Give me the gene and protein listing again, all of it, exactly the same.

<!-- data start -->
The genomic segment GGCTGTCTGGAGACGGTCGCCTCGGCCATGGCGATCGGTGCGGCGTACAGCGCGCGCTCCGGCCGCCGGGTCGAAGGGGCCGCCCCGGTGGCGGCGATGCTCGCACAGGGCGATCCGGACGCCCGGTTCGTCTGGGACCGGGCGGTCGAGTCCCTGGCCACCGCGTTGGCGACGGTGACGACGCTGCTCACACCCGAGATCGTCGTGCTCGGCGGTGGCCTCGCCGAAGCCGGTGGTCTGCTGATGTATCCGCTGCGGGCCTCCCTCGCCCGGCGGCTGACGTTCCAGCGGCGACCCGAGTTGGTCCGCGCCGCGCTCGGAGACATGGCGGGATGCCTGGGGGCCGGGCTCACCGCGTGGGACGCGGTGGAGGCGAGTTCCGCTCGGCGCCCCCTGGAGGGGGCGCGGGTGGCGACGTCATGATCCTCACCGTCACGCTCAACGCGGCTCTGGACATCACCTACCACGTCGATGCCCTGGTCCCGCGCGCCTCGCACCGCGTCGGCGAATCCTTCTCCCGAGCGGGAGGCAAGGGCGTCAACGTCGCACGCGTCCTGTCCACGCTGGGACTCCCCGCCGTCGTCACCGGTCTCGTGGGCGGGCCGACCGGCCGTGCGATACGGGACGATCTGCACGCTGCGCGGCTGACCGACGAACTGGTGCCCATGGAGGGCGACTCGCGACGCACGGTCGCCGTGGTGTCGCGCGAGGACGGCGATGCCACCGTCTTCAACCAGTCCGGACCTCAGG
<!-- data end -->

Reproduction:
The genomic segment GGCTGTCTGGAGACGGTCGCCTCGGCCATGGCGATCGGTGCGGCGTACAGCGCGCGCTCCGGCCGCCGGGTCGAAGGGGCCGCCCCGGTGGCGGCGATGCTCGCACAGGGCGATCCGGACGCCCGGTTCGTCTGGGACCGGGCGGTCGAGTCCCTGGCCACCGCGTTGGCGACGGTGACGACGCTGCTCACACCCGAGATCGTCGTGCTCGGCGGTGGCCTCGCCGAAGCCGGTGGTCTGCTGATGTATCCGCTGCGGGCCTCCCTCGCCCGGCGGCTGACGTTCCAGCGGCGACCCGAGTTGGTCCGCGCCGCGCTCGGAGACATGGCGGGATGCCTGGGGGCCGGGCTCACCGCGTGGGACGCGGTGGAGGCGAGTTCCGCTCGGCGCCCCCTGGAGGGGGCGCGGGTGGCGACGTCATGATCCTCACCGTCACGCTCAACGCGGCTCTGGACATCACCTACCACGTCGATGCCCTGGTCCCGCGCGCCTCGCACCGCGTCGGCGAATCCTTCTCCCGAGCGGGAGGCAAGGGCGTCAACGTCGCACGCGTCCTGTCCACGCTGGGACTCCCCGCCGTCGTCACCGGTCTCGTGGGCGGGCCGACCGGCCGTGCGATACGGGACGATCTGCACGCTGCGCGGCTGACCGACGAACTGGTGCCCATGGAGGGCGACTCGCGACGCACGGTCGCCGTGGTGTCGCGCGAGGACGGCGATGCCACCGTCTTCAACCAGTCCGGACCTCAGG